Friday, 06 Nov 2015

respond

The Story of an Error

Everyone makes mistakes.

In any healthy organization, people are supposed to check other people’s work; therefore, the reporter who makes an error, and the editor who approves the story, and the layout person who puts the story on the page, and the copyeditor whose job it is to catch such things, and the editor-in-chief who approves the publication all have a share of the responsibility for the mistake.

Yes, the reporter should have double-checked the spelling of that name, or the source of that statistic. However,¬†sometimes, the reporter gets it right, and someone else along the line adds an error. When someone notices an error in a published paper, rather than getting defensive or pointing the finger,¬†a healthy response is to explore the whole system, and find out why the error slipped through. Was the article submitted after the deadline, so that there wasn’t enough time to check it? In that case, even though the editors are probably upset at the reporter who not only missed the deadline but also turned in an article with an error, the editor who chose to publish the story anyway shares part of the blame. (Maybe the editor should have told the reporter, “This story came in late, so we can’t run it.”)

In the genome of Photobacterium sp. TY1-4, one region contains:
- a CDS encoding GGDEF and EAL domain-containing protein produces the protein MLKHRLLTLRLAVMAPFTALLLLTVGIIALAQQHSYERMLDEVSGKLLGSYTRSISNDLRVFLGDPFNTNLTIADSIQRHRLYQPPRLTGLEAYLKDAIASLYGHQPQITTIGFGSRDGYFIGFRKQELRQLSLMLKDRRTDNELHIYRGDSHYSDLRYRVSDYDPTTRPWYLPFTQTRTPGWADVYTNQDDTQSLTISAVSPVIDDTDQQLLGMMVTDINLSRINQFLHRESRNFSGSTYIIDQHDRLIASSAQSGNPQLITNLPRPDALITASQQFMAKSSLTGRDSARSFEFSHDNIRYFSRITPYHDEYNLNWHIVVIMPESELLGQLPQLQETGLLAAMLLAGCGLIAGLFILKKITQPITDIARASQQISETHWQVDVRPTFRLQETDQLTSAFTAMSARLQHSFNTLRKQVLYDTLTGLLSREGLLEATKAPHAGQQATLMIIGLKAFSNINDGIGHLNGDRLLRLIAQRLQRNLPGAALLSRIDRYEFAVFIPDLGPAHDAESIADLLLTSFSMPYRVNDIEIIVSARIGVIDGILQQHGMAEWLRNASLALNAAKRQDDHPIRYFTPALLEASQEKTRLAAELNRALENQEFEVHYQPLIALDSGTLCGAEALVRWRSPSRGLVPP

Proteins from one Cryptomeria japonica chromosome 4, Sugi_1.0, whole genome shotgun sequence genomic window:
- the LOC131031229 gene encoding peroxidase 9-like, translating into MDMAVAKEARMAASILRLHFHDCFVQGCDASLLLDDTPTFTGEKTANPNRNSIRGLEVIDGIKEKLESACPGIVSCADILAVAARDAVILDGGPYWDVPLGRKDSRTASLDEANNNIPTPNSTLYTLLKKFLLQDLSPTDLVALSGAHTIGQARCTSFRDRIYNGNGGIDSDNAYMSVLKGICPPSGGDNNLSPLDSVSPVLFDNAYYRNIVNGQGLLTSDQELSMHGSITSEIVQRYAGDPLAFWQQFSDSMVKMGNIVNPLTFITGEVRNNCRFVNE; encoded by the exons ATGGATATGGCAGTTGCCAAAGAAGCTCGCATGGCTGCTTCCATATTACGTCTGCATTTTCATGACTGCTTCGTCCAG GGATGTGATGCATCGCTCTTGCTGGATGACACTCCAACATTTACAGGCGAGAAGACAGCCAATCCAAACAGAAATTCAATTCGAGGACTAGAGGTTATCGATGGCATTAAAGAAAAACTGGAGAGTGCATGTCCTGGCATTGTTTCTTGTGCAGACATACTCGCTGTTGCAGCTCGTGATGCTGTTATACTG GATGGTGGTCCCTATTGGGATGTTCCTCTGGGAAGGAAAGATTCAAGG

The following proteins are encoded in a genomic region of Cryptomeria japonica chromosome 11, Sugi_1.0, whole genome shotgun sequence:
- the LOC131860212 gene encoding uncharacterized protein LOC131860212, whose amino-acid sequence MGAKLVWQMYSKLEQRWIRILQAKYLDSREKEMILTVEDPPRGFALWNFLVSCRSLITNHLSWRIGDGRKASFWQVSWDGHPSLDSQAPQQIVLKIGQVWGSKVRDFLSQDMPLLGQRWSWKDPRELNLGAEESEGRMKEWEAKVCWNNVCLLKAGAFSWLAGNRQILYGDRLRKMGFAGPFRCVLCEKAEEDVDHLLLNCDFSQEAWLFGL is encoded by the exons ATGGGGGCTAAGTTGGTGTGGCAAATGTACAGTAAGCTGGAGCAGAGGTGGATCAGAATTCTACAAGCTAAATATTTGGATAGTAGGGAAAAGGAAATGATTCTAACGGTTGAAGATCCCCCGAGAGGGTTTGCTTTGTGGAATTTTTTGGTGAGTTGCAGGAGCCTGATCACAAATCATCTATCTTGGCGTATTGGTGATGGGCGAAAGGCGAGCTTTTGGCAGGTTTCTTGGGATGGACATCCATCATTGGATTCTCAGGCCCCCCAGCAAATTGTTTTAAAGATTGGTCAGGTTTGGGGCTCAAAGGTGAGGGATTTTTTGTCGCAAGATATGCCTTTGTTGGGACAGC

So, the take-home message:

  • If someone points out an error in your story, be grateful.
  • If you spot an error in someone else’s story, be gracious.

Read and reflect on this story of an error in a news story about SHU’s iPad program.

 

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